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Avoidable sins When a mediator steps beyond the boundaries.

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Alternatives
TO THE HIGH COST OF LITIGATION
VOL. 22 NO. 5
CPR INSTITUTE FOR DISPUTE RESOLUTION
Alternatives
TO THE HIGH COST OF LITIGATION
Publishers:
Thomas J. Stipanowich
CPR Institute for Dispute Resolution
Susan E. Lewis
John Wiley & Sons, Inc.
JUNE 2004
Editor:
Russ Bleemer
Jossey-Bass Editor:
David Famiano
Production Editor:
Chris Gage
Alternatives to the High Cost of Litigation (Print ISSN 1549-4373, Online ISSN 1549-4381) is a newsletter published 11 times a year by the CPR Institute for Dispute Resolution and Wiley Periodicals, Inc., a Wiley Company, at Jossey-Bass. Jossey-Bass is a registered trademark of John Wiley & Sons, Inc.
Editorial correspondence should be addressed to Alternatives, CPR Institute for Dispute Resolution, 366 Madison Avenue, New York, NY 10017-3122; E-mail:
alternatives@cpradr.org
Copyright © 2004 CPR Institute for Dispute Resolution. All rights reserved. Reproduction or translation of any part of this work beyond that permitted by Sections 7 or 8
of the 1976 United States Copyright Act without permission of the copyright owner is unlawful. Request for permission or further information should be addressed to
the Permissions Department, c/o John Wiley & Sons, Inc., 111 River Street, Hoboken, NJ 07030-5774; tel: 201.748.6011, fax: 201.748.6008; or visit
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For reprint inquiries or to order reprints please call 201.748.8789 or E-mail reprints@wiley.com.
The annual subscription price is $175.00 for individuals and institutions. CPR Institute for Dispute Resolution members receive Alternatives to the High Cost of Litigation
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Visit the Jossey-Bass Web site at www.josseybass.com. Visit the CPR Institute for Dispute Resolution Web site at www.cpradr.org.
ABOUT THE CPR INSTITUTE FOR DISPUTE RESOLUTION
ORGANIZED BY PROMINENT CORPORATE COUNSEL, THE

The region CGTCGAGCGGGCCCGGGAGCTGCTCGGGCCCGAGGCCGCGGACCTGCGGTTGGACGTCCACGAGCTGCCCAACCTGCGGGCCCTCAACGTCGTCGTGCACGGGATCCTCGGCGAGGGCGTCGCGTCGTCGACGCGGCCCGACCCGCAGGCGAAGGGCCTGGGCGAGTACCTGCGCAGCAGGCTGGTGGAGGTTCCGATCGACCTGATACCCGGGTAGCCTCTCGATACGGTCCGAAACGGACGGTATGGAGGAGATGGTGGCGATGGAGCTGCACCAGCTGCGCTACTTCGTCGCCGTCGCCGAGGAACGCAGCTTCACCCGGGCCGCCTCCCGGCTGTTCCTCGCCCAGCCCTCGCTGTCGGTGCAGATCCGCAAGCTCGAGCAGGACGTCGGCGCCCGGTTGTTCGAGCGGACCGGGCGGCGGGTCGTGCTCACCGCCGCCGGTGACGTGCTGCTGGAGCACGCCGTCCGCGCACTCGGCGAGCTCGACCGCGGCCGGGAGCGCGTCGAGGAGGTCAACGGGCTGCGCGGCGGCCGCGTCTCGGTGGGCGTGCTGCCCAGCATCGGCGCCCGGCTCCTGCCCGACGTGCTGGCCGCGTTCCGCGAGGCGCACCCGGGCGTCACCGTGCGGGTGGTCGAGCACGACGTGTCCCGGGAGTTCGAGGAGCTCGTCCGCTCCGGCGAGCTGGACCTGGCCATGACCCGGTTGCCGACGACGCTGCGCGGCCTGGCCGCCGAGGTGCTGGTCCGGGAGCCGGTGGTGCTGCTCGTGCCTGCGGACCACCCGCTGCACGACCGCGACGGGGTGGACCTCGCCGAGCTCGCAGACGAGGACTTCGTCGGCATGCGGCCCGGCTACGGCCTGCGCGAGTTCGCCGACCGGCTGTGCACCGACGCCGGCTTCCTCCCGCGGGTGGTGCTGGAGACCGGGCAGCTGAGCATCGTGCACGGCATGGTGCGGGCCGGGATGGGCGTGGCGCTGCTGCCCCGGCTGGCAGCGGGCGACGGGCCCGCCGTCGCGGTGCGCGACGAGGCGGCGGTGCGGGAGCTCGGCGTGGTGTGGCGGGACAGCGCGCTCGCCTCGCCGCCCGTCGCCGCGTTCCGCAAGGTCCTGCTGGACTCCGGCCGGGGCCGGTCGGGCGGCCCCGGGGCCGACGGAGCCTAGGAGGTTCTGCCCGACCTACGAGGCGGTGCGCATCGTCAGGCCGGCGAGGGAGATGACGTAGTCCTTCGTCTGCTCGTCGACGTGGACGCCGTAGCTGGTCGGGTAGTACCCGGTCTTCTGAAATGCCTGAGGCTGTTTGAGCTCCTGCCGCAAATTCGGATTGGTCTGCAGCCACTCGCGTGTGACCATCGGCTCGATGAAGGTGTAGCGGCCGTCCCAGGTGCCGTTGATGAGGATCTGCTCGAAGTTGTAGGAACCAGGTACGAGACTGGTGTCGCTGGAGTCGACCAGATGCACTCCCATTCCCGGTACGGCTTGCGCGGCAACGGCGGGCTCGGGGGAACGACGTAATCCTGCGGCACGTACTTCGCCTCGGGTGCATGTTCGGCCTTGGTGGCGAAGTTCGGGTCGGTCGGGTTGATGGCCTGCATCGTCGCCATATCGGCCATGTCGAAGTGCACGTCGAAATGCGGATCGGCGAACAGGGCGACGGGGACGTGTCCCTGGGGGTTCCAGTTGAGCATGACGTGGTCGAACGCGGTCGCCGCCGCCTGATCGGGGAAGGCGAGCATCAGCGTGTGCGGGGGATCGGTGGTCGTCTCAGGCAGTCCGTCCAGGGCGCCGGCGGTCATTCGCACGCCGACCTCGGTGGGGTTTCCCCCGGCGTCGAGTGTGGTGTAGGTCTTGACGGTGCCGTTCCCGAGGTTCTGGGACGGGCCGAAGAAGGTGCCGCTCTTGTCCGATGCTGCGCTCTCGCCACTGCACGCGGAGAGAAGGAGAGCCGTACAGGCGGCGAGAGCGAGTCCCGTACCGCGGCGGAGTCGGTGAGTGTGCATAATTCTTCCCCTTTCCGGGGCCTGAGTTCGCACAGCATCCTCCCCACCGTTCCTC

CPR INSTITUTE FOR DISPUTE RESOLUTION has become a
leader in developing uses of private alternatives to the costly
litigation confronting major corporations and public entities.
The membership of CPR, a nonprofit organization, consists
of large companies, leading U.S. law firms, academics and
judges. See “Membership” at our Web site, www.cpradr.org.
TO ITS MEMBERS, CPR OFFERS EXTENSIVE BENEFITS
AND SERVICES, including research access to CPR’s unique
ADR database; training and counseling; a complete library of
ADR practice tools and model procedures; and semi-annual
conferences.
WOULD YOU LIKE FURTHER INFORMATION ABOUT CPR?
See our Web site at www.cpradr.org or complete this form:
Name:
Organization:
Title:
Address:
Telephone:
RETURN TO: Membership and Administration, CPR Institute for
Dispute Resolution, 366 Madison Avenue, New York, NY 10017.
Tel: (212) 949-6490. Fax: (212) 949-8859. E-mail: info@cpradr.org
Alternatives
TO THE HIGH COST OF LITIGATION
DIGEST
ADR ADVOCACY
When bad mediation behavior winds up
in litigation, there are important lessons
for attorneys beyond “Don’t do it
again.” Los Angeles mediator and frequent contributor Jeff Kichaven discusses an Australian case that sparks a
list of “Avoidable Sins” for advocates,
mediators, and parties. ............Page 77
CPR NEWS
Alternatives goes electronic for all individuals at CPR members, and details
on meetings, a CPR 25th anniversary
dinner, and more. ..................Page 78
NEUTRALS’ SKILLS
Donald Trump’s The Apprentice became
a cultural phenomenon. Michael S.
Oberman of New York describes how